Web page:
Every 14 days, one of the world's estimated 7,000 spoken languages dies.
Nearly 80% of the world's population speaks just 83 languages. The proportion of people that speak those 83 languages grows everyday due to globalization and urbanization. In contrast, of the 7,000 oral languages that exist, more than 50% are spoken by only 0.2% of all the people on earth.
Over the centuries, obscure dialects from isolated communities all over the world have come and gone, dispersed for reasons as variable as the cultures. Empire-building and conquest of new lands is responsible for the deaths of language on every continent as powerful military, political, and religious forces decimated indigenous cultures. Advancements in agriculture sent entire populations of rural folks to urban centers in order to pursue a livelihood and feed their families, shedding their dialects for the popular nomenclature. Natural disasters like the 2004 tsunami and the 2010 earthquake in Haiti are just two examples of what types of catastrophe can dilute language and culture: After the recovery, no matter how well cities rebuild, communities will never be the same.
When populations migrate, the people all-too-often trade their own language for the dominant language of the region: For economic reasons, for social reasons, for educational reasons. This is how languages die. This is how history is lost. This is how vital cultural identities disappear.
The rate of loss has become critical, and now organizations all across the world are working feverishly toward saving the world's languages which are in danger of dying. The Foundation for Endangered Languages, American Association for Applied Linguistics, the Living Tongues Institute for Endangered Languages, and other groups are documenting and recording the languages most in danger of being lost. And boy do they have their work cut out for them. For example:
- The Tirahi language of Afghanistan has only about 100 speakers left.
- Lomavren, spoken in Armenia, had only 50 remaining speakers at last count.
- With less than 200 speakers left, Ket can only be heard in a handful of villages in central Siberia.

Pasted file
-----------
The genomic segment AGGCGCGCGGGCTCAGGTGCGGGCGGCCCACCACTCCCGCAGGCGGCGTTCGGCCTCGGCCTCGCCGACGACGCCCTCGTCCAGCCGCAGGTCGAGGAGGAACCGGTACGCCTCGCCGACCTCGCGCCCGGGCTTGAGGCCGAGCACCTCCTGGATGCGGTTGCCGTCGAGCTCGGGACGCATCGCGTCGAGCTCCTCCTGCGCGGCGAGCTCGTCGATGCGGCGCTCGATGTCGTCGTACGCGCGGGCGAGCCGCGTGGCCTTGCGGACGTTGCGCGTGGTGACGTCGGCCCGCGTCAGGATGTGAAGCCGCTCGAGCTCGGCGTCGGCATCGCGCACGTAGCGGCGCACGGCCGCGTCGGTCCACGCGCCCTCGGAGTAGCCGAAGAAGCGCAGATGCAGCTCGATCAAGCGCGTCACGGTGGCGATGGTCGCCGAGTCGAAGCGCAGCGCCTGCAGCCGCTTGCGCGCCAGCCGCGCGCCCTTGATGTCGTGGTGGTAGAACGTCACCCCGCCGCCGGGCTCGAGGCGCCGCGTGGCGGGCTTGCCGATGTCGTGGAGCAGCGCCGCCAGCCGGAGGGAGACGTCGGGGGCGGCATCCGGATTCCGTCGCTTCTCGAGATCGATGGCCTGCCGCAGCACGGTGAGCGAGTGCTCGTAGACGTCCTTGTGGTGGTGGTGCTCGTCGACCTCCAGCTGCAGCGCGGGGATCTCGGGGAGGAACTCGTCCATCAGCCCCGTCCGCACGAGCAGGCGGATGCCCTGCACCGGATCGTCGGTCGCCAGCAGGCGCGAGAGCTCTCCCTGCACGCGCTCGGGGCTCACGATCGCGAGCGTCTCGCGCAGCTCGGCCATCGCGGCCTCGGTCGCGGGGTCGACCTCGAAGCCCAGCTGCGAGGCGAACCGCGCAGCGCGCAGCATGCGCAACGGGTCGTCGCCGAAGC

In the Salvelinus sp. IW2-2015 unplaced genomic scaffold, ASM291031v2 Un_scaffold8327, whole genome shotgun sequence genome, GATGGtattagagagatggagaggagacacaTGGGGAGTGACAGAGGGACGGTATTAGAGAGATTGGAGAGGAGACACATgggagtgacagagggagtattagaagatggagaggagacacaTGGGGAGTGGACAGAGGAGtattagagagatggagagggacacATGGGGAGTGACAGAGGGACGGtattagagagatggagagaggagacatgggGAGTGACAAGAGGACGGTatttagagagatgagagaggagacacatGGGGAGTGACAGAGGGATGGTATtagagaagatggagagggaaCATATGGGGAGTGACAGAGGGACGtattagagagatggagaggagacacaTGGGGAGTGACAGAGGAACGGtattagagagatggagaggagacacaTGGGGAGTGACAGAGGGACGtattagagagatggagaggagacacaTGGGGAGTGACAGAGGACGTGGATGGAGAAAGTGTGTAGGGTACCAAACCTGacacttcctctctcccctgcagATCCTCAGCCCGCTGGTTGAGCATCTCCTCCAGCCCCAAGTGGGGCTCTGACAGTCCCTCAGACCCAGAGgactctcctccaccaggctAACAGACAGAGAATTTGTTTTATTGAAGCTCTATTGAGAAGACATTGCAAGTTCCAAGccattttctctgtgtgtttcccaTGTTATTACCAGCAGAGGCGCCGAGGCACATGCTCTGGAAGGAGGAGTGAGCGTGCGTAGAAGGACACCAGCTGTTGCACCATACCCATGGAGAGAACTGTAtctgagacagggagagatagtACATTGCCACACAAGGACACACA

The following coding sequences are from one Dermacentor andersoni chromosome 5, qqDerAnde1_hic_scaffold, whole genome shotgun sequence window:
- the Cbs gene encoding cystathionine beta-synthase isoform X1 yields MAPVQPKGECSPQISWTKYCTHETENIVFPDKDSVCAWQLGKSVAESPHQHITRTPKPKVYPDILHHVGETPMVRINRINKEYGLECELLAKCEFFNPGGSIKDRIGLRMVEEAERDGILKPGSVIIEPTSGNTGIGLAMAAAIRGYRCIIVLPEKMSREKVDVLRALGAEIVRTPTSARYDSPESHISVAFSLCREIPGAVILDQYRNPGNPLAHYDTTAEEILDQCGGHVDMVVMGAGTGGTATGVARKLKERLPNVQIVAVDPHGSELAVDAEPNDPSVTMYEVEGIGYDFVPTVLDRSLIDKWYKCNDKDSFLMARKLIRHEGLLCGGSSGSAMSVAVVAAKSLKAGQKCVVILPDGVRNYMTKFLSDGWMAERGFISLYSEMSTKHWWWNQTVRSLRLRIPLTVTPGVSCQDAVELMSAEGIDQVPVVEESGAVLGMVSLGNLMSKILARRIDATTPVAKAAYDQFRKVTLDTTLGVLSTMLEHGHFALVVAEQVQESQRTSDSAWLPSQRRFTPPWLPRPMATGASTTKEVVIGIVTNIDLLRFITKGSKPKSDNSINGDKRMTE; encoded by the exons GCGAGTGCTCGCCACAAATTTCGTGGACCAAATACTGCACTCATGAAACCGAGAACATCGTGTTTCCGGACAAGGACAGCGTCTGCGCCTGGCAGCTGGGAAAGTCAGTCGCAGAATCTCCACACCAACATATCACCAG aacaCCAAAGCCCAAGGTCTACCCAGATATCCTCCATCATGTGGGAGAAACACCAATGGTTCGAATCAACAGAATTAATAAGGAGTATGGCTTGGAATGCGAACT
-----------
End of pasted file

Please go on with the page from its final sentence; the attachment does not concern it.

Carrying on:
- There are 25 remaining speakers of Middle Chulym, or Os, a rare language also found in central Siberia.
- The last speakers of Zoque, a language from Tabasco, Mexico, are two elderly men who refuse to speak to one another.
- There are only about 200 remaining Sahaptin speakers, a dialect of the Native American Yakama Nation.
Some languages have enough speakers that a revival could happen, but other technicalities can hinder their progress. The Pirahã language, for example, has an estimated 250 to 380 speakers, but because it is not related to any other language, documenting it is incredibly complicated, if not impossible. It has no singular or plurals, no words for colors, and no words for numbers, meaning the Pirahã cannot be taught even the simplest math. It is also tonal – the word for "I" is distinguished from the word for "excrement" purely by the pitch of the speaker's delivery.
For other dying languages, there is hope. Speakers of the languages are helping researchers lead the way towards a revival.
88-year-old Virginia Beavert, one of the last Sahaptin speakers, has helped to co-write a translation dictionary for the language with University of Washington linguistics professor Sharon Hargus. The Ichishkiin Sinwit Yakama/Yakima Sahaptin Dictionary comes with a CD of Beavert pronouncing 9,830 Sahaptin words and phrases. It is hoped that the collaboration may inspire younger members of the Yakama Nation to learn the language.
There is only so much linguists can do to save these languages, though. Linguists can't personally maintain a language, all they can do is provide adequate documentation for it, like the translation dictionary with CD. It's up to the people to take it from there.
"The people themselves have to choose to maintain it. That requires a lot of effort, both in producing materials that will be suitable for schooling, for example, and a lot of personal effort that the people themselves require to make real the desire that they have to maintain their language," [says Dr. Gregory Anderson of the Living Tongues Institute for Endangered Languages].What's more, there could be more than language at stake, here. Within ancient words could be answers to questions present-day humans have. Anvita Abbi, a professor of linguistics at Jawaharlal Nehru University in New Delhi, says the speech of hunter-gatherer societies carry an intimate, encoded understanding of the natural world and its biodiversity. Scientists have found small languages to be a veritable storehouses of local knowledge of medicinal plants and ecology. The bo language, which died with its oldest speaker Boa Sr in early February, had at least 67 words for varieties of birds and some 150 for fish. "There's a vast knowledge base slipping from our grasp," says Abbi.
With enough effort, disappearing dialects can flourish again. One of the great examples for the successful revival of a language in recent times is Welsh, the language of Wales in Great Britain. Just 20 years ago it was on the verge of extinction, but now it has hundreds of thousands of speakers. Welsh had one thing that most endangered languages do not: enthusiastic government support. Financial support from the government assured the revival of the Welsh language became a reality.
While money is important, it really will take action and cooperation between linguistic researchers and the speakers of these languages to save them. It would be a shame to lose the history and knowledge they contain. Ironically, though modern advancements have helped to contribute to the decimation of languages and culture, recording technology and the use of the internet to share knowledge could also help to preserve them.